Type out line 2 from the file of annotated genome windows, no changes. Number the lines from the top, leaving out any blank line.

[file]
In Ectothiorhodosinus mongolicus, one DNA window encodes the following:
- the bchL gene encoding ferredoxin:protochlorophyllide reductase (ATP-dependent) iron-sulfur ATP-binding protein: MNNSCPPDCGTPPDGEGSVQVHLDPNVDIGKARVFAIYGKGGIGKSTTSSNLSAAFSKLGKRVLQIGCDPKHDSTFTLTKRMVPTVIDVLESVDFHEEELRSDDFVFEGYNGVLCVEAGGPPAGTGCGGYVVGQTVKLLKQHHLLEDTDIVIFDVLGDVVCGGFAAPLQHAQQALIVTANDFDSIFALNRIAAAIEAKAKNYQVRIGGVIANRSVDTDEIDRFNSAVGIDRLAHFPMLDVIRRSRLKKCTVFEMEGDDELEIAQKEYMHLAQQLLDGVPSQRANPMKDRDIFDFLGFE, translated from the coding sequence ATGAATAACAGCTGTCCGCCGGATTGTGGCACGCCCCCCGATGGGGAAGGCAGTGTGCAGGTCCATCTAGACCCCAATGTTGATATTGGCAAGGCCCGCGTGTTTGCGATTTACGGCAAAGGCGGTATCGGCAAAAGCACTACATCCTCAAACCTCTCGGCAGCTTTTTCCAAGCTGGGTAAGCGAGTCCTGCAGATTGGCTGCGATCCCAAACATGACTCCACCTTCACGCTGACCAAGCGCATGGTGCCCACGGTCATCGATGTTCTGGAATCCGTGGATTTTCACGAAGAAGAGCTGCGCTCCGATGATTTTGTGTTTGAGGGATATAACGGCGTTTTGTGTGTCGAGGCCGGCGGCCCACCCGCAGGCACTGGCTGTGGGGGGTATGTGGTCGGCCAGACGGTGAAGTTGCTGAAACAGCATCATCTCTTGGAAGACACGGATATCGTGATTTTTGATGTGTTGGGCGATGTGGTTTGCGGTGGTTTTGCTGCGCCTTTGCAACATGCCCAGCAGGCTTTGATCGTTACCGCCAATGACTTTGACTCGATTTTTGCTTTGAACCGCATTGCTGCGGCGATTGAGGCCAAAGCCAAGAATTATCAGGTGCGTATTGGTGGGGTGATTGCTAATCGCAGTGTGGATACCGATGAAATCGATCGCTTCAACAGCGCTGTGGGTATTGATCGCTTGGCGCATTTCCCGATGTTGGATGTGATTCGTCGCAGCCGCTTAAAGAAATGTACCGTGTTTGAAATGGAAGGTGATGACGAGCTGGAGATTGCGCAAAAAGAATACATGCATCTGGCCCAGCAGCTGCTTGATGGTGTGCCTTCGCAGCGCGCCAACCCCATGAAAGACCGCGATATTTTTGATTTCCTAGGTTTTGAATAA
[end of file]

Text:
- the bchL gene encoding ferredoxin:protochlorophyllide reductase (ATP-dependent) iron-sulfur ATP-binding protein: MNNSCPPDCGTPPDGEGSVQVHLDPNVDIGKARVFAIYGKGGIGKSTTSSNLSAAFSKLGKRVLQIGCDPKHDSTFTLTKRMVPTVIDVLESVDFHEEELRSDDFVFEGYNGVLCVEAGGPPAGTGCGGYVVGQTVKLLKQHHLLEDTDIVIFDVLGDVVCGGFAAPLQHAQQALIVTANDFDSIFALNRIAAAIEAKAKNYQVRIGGVIANRSVDTDEIDRFNSAVGIDRLAHFPMLDVIRRSRLKKCTVFEMEGDDELEIAQKEYMHLAQQLLDGVPSQRANPMKDRDIFDFLGFE, translated from the coding sequence ATGAATAACAGCTGTCCGCCGGATTGTGGCACGCCCCCCGATGGGGAAGGCAGTGTGCAGGTCCATCTAGACCCCAATGTTGATATTGGCAAGGCCCGCGTGTTTGCGATTTACGGCAAAGGCGGTATCGGCAAAAGCACTACATCCTCAAACCTCTCGGCAGCTTTTTCCAAGCTGGGTAAGCGAGTCCTGCAGATTGGCTGCGATCCCAAACATGACTCCACCTTCACGCTGACCAAGCGCATGGTGCCCACGGTCATCGATGTTCTGGAATCCGTGGATTTTCACGAAGAAGAGCTGCGCTCCGATGATTTTGTGTTTGAGGGATATAACGGCGTTTTGTGTGTCGAGGCCGGCGGCCCACCCGCAGGCACTGGCTGTGGGGGGTATGTGGTCGGCCAGACGGTGAAGTTGCTGAAACAGCATCATCTCTTGGAAGACACGGATATCGTGATTTTTGATGTGTTGGGCGATGTGGTTTGCGGTGGTTTTGCTGCGCCTTTGCAACATGCCCAGCAGGCTTTGATCGTTACCGCCAATGACTTTGACTCGATTTTTGCTTTGAACCGCATTGCTGCGGCGATTGAGGCCAAAGCCAAGAATTATCAGGTGCGTATTGGTGGGGTGATTGCTAATCGCAGTGTGGATACCGATGAAATCGATCGCTTCAACAGCGCTGTGGGTATTGATCGCTTGGCGCATTTCCCGATGTTGGATGTGATTCGTCGCAGCCGCTTAAAGAAATGTACCGTGTTTGAAATGGAAGGTGATGACGAGCTGGAGATTGCGCAAAAAGAATACATGCATCTGGCCCAGCAGCTGCTTGATGGTGTGCCTTCGCAGCGCGCCAACCCCATGAAAGACCGCGATATTTTTGATTTCCTAGGTTTTGAATAA